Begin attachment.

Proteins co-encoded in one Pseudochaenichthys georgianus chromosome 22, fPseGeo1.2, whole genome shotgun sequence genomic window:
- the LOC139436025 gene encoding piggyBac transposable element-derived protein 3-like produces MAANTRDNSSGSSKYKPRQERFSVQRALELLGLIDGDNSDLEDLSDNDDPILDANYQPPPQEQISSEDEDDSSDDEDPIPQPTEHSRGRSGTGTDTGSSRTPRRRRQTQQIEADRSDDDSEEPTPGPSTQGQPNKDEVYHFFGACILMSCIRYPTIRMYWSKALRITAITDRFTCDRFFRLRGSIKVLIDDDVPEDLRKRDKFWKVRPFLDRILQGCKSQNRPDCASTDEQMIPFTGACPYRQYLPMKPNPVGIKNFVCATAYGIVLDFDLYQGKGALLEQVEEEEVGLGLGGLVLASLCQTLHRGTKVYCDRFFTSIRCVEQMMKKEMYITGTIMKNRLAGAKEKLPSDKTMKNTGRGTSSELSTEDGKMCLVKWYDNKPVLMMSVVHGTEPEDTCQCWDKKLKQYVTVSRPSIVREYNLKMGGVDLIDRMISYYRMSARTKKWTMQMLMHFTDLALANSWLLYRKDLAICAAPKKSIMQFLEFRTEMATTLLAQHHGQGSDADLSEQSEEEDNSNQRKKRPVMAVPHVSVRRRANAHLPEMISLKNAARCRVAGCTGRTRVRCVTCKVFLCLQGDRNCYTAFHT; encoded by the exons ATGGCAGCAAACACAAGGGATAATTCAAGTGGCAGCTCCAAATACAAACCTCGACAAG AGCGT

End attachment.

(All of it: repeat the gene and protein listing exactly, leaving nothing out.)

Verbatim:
Proteins co-encoded in one Pseudochaenichthys georgianus chromosome 22, fPseGeo1.2, whole genome shotgun sequence genomic window:
- the LOC139436025 gene encoding piggyBac transposable element-derived protein 3-like produces MAANTRDNSSGSSKYKPRQERFSVQRALELLGLIDGDNSDLEDLSDNDDPILDANYQPPPQEQISSEDEDDSSDDEDPIPQPTEHSRGRSGTGTDTGSSRTPRRRRQTQQIEADRSDDDSEEPTPGPSTQGQPNKDEVYHFFGACILMSCIRYPTIRMYWSKALRITAITDRFTCDRFFRLRGSIKVLIDDDVPEDLRKRDKFWKVRPFLDRILQGCKSQNRPDCASTDEQMIPFTGACPYRQYLPMKPNPVGIKNFVCATAYGIVLDFDLYQGKGALLEQVEEEEVGLGLGGLVLASLCQTLHRGTKVYCDRFFTSIRCVEQMMKKEMYITGTIMKNRLAGAKEKLPSDKTMKNTGRGTSSELSTEDGKMCLVKWYDNKPVLMMSVVHGTEPEDTCQCWDKKLKQYVTVSRPSIVREYNLKMGGVDLIDRMISYYRMSARTKKWTMQMLMHFTDLALANSWLLYRKDLAICAAPKKSIMQFLEFRTEMATTLLAQHHGQGSDADLSEQSEEEDNSNQRKKRPVMAVPHVSVRRRANAHLPEMISLKNAARCRVAGCTGRTRVRCVTCKVFLCLQGDRNCYTAFHT; encoded by the exons ATGGCAGCAAACACAAGGGATAATTCAAGTGGCAGCTCCAAATACAAACCTCGACAAG AGCGT